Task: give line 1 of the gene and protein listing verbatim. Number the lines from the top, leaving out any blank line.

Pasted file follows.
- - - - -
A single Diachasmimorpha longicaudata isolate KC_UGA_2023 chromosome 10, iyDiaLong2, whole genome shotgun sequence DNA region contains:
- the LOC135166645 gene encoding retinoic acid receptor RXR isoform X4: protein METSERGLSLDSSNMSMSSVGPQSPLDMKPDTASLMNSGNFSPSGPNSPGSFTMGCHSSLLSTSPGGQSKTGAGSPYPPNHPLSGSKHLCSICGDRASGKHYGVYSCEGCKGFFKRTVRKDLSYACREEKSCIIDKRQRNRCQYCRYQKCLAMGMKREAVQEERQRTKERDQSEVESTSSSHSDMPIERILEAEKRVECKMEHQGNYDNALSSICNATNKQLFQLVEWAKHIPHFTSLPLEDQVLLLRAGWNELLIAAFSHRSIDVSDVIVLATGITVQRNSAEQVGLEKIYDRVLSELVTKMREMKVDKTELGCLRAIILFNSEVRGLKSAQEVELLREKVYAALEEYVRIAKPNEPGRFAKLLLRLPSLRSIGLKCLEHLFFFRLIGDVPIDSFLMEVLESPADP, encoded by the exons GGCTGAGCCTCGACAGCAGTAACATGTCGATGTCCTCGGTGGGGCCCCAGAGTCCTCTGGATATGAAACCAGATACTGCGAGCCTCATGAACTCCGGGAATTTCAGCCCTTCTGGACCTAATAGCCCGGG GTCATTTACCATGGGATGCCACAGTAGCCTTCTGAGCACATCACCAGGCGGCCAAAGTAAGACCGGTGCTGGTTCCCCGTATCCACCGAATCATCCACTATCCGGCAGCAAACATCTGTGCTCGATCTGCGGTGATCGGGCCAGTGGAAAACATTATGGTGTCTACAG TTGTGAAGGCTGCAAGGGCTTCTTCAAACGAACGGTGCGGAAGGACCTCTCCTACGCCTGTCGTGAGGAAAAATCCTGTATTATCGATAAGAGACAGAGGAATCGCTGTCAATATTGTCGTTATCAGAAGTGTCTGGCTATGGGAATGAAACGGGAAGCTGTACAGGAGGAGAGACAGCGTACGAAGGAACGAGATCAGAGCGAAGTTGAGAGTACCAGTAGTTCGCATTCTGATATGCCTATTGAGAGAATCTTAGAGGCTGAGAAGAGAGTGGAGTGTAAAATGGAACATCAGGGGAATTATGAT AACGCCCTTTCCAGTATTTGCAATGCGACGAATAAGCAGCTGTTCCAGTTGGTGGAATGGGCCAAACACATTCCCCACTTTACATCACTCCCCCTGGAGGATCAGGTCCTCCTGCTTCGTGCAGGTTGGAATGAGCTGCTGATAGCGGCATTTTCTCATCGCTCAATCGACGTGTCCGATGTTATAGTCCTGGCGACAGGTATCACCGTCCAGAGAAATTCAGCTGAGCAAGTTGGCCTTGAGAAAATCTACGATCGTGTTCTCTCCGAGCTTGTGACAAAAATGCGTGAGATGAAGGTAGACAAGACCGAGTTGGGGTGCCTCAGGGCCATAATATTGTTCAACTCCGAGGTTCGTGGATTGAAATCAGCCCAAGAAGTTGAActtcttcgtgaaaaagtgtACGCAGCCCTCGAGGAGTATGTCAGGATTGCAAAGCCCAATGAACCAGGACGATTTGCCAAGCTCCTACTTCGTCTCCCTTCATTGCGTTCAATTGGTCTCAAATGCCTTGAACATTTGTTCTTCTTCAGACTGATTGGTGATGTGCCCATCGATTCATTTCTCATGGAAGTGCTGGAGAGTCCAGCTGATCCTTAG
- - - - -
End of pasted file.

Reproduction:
A single Diachasmimorpha longicaudata isolate KC_UGA_2023 chromosome 10, iyDiaLong2, whole genome shotgun sequence DNA region contains: